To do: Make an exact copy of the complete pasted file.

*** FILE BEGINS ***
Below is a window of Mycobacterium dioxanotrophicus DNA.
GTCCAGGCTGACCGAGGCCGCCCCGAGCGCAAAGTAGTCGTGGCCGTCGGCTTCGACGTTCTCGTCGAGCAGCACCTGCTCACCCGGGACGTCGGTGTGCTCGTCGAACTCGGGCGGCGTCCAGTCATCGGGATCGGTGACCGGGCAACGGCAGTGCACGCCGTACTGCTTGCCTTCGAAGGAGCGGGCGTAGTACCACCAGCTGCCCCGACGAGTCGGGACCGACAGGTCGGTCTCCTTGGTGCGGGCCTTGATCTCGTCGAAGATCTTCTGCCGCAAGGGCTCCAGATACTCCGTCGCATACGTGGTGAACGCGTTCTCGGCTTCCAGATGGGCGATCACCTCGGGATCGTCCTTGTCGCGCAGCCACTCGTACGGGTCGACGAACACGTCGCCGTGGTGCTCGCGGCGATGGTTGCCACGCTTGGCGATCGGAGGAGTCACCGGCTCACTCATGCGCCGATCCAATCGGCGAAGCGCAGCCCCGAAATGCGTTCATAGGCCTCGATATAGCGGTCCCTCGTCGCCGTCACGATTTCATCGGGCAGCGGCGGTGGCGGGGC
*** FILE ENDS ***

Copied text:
Below is a window of Mycobacterium dioxanotrophicus DNA.
GTCCAGGCTGACCGAGGCCGCCCCGAGCGCAAAGTAGTCGTGGCCGTCGGCTTCGACGTTCTCGTCGAGCAGCACCTGCTCACCCGGGACGTCGGTGTGCTCGTCGAACTCGGGCGGCGTCCAGTCATCGGGATCGGTGACCGGGCAACGGCAGTGCACGCCGTACTGCTTGCCTTCGAAGGAGCGGGCGTAGTACCACCAGCTGCCCCGACGAGTCGGGACCGACAGGTCGGTCTCCTTGGTGCGGGCCTTGATCTCGTCGAAGATCTTCTGCCGCAAGGGCTCCAGATACTCCGTCGCATACGTGGTGAACGCGTTCTCGGCTTCCAGATGGGCGATCACCTCGGGATCGTCCTTGTCGCGCAGCCACTCGTACGGGTCGACGAACACGTCGCCGTGGTGCTCGCGGCGATGGTTGCCACGCTTGGCGATCGGAGGAGTCACCGGCTCACTCATGCGCCGATCCAATCGGCGAAGCGCAGCCCCGAAATGCGTTCATAGGCCTCGATATAGCGGTCCCTCGTCGCCGTCACGATTTCATCGGGCAGCGGCGGTGGCGGGGC